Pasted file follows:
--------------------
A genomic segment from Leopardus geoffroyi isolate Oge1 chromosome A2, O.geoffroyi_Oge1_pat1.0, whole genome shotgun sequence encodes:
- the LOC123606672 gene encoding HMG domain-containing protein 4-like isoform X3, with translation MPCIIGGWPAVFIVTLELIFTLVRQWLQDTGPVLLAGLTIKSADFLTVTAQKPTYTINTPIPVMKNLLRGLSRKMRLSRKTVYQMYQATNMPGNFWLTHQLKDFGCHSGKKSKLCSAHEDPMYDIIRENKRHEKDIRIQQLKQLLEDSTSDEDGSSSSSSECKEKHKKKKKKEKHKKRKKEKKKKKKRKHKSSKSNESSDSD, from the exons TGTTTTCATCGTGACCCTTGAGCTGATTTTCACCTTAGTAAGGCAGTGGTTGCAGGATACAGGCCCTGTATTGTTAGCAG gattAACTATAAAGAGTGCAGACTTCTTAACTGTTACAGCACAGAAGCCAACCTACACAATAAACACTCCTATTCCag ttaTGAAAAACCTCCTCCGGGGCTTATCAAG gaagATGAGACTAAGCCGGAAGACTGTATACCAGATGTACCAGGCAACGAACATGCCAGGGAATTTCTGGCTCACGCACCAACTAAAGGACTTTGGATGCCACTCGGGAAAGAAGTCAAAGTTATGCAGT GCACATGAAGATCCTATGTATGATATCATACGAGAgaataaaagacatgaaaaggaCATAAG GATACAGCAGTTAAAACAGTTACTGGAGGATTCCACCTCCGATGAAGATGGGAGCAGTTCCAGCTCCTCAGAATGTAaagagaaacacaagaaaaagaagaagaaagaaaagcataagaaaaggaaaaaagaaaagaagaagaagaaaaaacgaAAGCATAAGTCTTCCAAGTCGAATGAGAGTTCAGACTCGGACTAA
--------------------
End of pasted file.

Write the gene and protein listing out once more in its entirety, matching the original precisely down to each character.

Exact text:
A genomic segment from Leopardus geoffroyi isolate Oge1 chromosome A2, O.geoffroyi_Oge1_pat1.0, whole genome shotgun sequence encodes:
- the LOC123606672 gene encoding HMG domain-containing protein 4-like isoform X3, with translation MPCIIGGWPAVFIVTLELIFTLVRQWLQDTGPVLLAGLTIKSADFLTVTAQKPTYTINTPIPVMKNLLRGLSRKMRLSRKTVYQMYQATNMPGNFWLTHQLKDFGCHSGKKSKLCSAHEDPMYDIIRENKRHEKDIRIQQLKQLLEDSTSDEDGSSSSSSECKEKHKKKKKKEKHKKRKKEKKKKKKRKHKSSKSNESSDSD, from the exons TGTTTTCATCGTGACCCTTGAGCTGATTTTCACCTTAGTAAGGCAGTGGTTGCAGGATACAGGCCCTGTATTGTTAGCAG gattAACTATAAAGAGTGCAGACTTCTTAACTGTTACAGCACAGAAGCCAACCTACACAATAAACACTCCTATTCCag ttaTGAAAAACCTCCTCCGGGGCTTATCAAG gaagATGAGACTAAGCCGGAAGACTGTATACCAGATGTACCAGGCAACGAACATGCCAGGGAATTTCTGGCTCACGCACCAACTAAAGGACTTTGGATGCCACTCGGGAAAGAAGTCAAAGTTATGCAGT GCACATGAAGATCCTATGTATGATATCATACGAGAgaataaaagacatgaaaaggaCATAAG GATACAGCAGTTAAAACAGTTACTGGAGGATTCCACCTCCGATGAAGATGGGAGCAGTTCCAGCTCCTCAGAATGTAaagagaaacacaagaaaaagaagaagaaagaaaagcataagaaaaggaaaaaagaaaagaagaagaagaaaaaacgaAAGCATAAGTCTTCCAAGTCGAATGAGAGTTCAGACTCGGACTAA